�In 1925, he was appointed as a lecturer of English literature at ‘Magdalen College,’ University of Oxford. He had also previously served as a philosophy tutor at the ‘University College of Oxford.’
In 1933, his fictional fantasy novel ‘The Pilgrim's Regress,’ which was one of his earliest works of prose fiction, was published by ‘J.M. Dent and Sons’ in the United Kingdom.
In 1936, his non-fictional book titled ‘The Allegory of Love: A Study in Medieval Tradition’ was published. The book was an account of how love was perceived in the Middle Ages and Renaissance period.
On April 27, 1939, his work ‘The Personal Heresy,’ which was a collection of articles written by him and Eustace Tillyard, a British scholar, was published by the ‘Oxford University Press.’
In the 1940s, he published several non-fictional books like ‘The Problem of Pain,’ ‘The Case for Christianity,’ ‘A Preface to Paradise Lost,’ ‘Broadcast Talks,’ ‘The Abolition of Man,’ ‘Christian Behaviour,’ and ‘Beyond Personality.’
In 1945, he came up with the science fiction novel ‘That Hideous Strength.’ The same year, his religious work ‘The Great Divorce,’ which highlights the Christian concept of heaven and hell, was published.
In 1950, his novel ‘The Lion, the Witch and the Wardrobe,’ the first of his children’s fantasy novel series ‘The Chronicles of Narnia,’ was published by the ‘Geoffrey Bles’ publishing house.
During the 1950s, he came up with six novels from the ‘The Chronicles of Narnia’ series. These novels are ‘The Magician's Nephew,’ ‘The Horse and His Boy,’ ‘Prince Caspian,’ ‘The Voyage of the Dawn Treader,’ ‘The Silver Chair,’ and ‘The Last Battle.’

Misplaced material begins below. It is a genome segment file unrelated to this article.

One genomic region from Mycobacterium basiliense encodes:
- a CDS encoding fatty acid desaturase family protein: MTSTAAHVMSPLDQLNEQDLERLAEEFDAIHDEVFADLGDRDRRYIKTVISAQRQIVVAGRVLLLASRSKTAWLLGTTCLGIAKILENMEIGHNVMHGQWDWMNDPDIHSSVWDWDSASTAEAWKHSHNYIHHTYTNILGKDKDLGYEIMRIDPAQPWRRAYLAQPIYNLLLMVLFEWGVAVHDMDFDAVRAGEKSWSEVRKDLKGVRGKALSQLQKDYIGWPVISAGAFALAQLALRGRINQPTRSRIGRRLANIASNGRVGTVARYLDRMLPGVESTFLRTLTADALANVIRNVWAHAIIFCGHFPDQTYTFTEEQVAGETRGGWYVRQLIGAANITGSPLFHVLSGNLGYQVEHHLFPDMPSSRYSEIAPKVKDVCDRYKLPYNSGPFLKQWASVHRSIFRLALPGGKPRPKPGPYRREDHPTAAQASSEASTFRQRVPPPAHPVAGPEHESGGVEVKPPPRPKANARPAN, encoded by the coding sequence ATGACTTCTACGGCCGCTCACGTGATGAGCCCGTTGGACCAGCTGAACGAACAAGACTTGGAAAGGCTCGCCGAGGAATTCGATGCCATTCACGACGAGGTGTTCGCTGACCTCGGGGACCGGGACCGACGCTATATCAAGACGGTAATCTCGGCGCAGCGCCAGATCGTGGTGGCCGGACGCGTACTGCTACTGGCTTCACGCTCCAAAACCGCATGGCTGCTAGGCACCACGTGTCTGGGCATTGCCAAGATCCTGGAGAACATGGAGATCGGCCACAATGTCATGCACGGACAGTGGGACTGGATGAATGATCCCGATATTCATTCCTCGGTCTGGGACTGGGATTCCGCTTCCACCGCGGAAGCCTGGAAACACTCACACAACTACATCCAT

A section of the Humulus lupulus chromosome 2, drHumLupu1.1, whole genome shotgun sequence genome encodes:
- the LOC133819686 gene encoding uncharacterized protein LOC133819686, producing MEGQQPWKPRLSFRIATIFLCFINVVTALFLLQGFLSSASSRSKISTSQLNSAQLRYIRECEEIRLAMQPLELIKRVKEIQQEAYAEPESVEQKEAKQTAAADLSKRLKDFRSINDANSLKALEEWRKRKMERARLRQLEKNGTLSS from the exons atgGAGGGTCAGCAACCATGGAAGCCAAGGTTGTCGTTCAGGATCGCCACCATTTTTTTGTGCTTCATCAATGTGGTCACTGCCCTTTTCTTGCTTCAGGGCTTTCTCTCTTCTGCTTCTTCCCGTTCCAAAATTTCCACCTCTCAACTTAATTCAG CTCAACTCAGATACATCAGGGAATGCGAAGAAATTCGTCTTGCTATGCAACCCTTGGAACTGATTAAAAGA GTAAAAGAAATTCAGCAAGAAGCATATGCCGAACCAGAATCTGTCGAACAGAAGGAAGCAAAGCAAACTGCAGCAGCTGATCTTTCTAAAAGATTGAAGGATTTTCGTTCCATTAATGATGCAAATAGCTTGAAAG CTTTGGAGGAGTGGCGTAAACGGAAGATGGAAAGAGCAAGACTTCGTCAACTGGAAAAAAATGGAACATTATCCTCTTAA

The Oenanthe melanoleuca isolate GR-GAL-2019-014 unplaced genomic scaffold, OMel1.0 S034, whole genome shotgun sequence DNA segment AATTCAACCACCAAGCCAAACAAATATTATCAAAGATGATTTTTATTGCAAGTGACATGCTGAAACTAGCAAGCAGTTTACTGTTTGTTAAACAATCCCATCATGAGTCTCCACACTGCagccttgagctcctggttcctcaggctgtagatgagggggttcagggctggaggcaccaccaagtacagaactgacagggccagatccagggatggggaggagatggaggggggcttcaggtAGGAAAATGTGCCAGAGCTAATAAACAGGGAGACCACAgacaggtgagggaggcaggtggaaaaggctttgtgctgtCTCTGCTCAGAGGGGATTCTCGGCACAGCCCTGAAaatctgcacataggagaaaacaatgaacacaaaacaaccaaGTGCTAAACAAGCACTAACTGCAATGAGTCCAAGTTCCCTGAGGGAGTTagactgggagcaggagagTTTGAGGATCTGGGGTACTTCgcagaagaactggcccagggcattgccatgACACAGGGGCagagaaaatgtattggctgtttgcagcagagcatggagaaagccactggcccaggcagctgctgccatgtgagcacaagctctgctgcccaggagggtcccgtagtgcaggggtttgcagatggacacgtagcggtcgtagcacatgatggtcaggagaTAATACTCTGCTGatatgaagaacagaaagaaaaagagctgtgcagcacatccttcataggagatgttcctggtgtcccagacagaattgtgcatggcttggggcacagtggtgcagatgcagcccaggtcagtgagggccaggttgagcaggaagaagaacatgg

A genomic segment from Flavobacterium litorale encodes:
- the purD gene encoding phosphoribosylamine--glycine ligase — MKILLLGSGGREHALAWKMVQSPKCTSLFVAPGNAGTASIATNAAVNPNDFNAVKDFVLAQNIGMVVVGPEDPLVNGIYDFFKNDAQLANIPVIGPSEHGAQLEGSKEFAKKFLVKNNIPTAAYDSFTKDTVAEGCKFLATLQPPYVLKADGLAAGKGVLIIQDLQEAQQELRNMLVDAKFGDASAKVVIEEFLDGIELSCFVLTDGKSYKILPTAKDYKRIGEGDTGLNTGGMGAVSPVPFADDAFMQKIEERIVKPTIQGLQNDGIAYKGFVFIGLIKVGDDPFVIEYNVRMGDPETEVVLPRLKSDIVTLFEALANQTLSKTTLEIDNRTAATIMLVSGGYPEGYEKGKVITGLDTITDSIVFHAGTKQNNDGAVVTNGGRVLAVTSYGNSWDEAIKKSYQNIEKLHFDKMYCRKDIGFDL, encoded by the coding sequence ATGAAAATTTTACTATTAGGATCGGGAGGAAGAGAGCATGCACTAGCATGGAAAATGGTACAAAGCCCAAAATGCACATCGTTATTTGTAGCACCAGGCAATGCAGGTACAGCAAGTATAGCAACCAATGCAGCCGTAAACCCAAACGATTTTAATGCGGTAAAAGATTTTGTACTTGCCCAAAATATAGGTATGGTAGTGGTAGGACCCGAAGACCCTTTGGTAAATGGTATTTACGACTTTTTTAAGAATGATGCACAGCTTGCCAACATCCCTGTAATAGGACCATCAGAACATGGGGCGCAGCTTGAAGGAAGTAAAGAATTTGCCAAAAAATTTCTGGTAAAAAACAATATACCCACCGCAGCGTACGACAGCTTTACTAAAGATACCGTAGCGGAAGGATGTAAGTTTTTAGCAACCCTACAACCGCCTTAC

In 1956, his mythological novel ‘Till We Have Faces: A Myth Retold’ was published. The novel was a re-telling of the Greek mythological figures Cupid and Psyche.
In 1960, his non-fictional book titled ‘Miracles’ was published. The same year, he also came up with three other non-fictional books: ‘The Four Loves,’ ‘Studies in Words,’ and ‘The World's Last Night and Other Essays.
In 1961, his critical book ‘An Experiment in Criticism’ was published by the ‘Cambridge University Press.’ The same year, his work ‘A Grief Observed’ was published under the pen name ‘N.W. Clerk.’
His ground-breaking children’s fantasy series ‘The Chronicles of Narnia’ was adapted into three commercially successful films in 2005, 2008, and 2010. It became one of the highest-grossing film series of all time. The series has also been adapted for ‘BBC Radio 4.’
In 1956, he married Joy Davidman, an American writer. She died in 1960 after suffering from cancer.
He died on 22 November 1963, at the age of 64, due to renal failure. He was laid to rest at the churchyard of ‘Holy Trinity Church,’ Headington, Oxford.
In 2005, a one-hour television biopic titled ‘C. S. Lewis: Beyond Narnia’ was made. His role was portrayed by English actor Anton Rodgers.
This acclaimed writer, who lost his dog Jacksie at the age of four, announced that he wished to be addressed as ‘Jacksie’ and refused to respond to his own name.